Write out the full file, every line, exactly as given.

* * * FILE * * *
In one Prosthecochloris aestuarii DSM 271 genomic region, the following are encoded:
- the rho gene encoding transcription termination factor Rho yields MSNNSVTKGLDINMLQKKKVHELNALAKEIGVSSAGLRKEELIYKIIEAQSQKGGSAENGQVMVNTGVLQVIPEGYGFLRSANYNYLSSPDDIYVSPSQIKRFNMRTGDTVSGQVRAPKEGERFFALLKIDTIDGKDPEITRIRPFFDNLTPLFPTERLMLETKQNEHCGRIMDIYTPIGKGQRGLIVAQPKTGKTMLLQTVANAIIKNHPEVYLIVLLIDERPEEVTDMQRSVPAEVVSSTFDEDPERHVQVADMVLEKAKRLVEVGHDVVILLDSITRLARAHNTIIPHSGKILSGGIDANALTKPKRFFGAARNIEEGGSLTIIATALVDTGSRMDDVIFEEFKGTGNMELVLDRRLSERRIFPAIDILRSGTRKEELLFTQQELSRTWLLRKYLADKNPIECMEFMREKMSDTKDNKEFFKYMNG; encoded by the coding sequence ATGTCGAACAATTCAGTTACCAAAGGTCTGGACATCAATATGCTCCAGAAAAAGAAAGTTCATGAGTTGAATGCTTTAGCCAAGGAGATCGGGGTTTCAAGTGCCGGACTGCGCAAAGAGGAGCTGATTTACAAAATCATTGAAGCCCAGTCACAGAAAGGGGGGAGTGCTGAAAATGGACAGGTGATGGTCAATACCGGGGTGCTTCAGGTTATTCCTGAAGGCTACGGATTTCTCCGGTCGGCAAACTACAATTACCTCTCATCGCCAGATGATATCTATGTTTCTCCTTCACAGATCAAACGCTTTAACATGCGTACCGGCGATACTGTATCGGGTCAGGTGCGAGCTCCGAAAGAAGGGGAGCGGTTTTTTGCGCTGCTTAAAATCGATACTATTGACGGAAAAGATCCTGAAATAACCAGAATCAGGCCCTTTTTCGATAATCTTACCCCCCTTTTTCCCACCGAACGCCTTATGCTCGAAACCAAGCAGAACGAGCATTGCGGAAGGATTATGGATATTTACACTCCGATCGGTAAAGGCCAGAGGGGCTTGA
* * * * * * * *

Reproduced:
In one Prosthecochloris aestuarii DSM 271 genomic region, the following are encoded:
- the rho gene encoding transcription termination factor Rho yields MSNNSVTKGLDINMLQKKKVHELNALAKEIGVSSAGLRKEELIYKIIEAQSQKGGSAENGQVMVNTGVLQVIPEGYGFLRSANYNYLSSPDDIYVSPSQIKRFNMRTGDTVSGQVRAPKEGERFFALLKIDTIDGKDPEITRIRPFFDNLTPLFPTERLMLETKQNEHCGRIMDIYTPIGKGQRGLIVAQPKTGKTMLLQTVANAIIKNHPEVYLIVLLIDERPEEVTDMQRSVPAEVVSSTFDEDPERHVQVADMVLEKAKRLVEVGHDVVILLDSITRLARAHNTIIPHSGKILSGGIDANALTKPKRFFGAARNIEEGGSLTIIATALVDTGSRMDDVIFEEFKGTGNMELVLDRRLSERRIFPAIDILRSGTRKEELLFTQQELSRTWLLRKYLADKNPIECMEFMREKMSDTKDNKEFFKYMNG; encoded by the coding sequence ATGTCGAACAATTCAGTTACCAAAGGTCTGGACATCAATATGCTCCAGAAAAAGAAAGTTCATGAGTTGAATGCTTTAGCCAAGGAGATCGGGGTTTCAAGTGCCGGACTGCGCAAAGAGGAGCTGATTTACAAAATCATTGAAGCCCAGTCACAGAAAGGGGGGAGTGCTGAAAATGGACAGGTGATGGTCAATACCGGGGTGCTTCAGGTTATTCCTGAAGGCTACGGATTTCTCCGGTCGGCAAACTACAATTACCTCTCATCGCCAGATGATATCTATGTTTCTCCTTCACAGATCAAACGCTTTAACATGCGTACCGGCGATACTGTATCGGGTCAGGTGCGAGCTCCGAAAGAAGGGGAGCGGTTTTTTGCGCTGCTTAAAATCGATACTATTGACGGAAAAGATCCTGAAATAACCAGAATCAGGCCCTTTTTCGATAATCTTACCCCCCTTTTTCCCACCGAACGCCTTATGCTCGAAACCAAGCAGAACGAGCATTGCGGAAGGATTATGGATATTTACACTCCGATCGGTAAAGGCCAGAGGGGCTTGA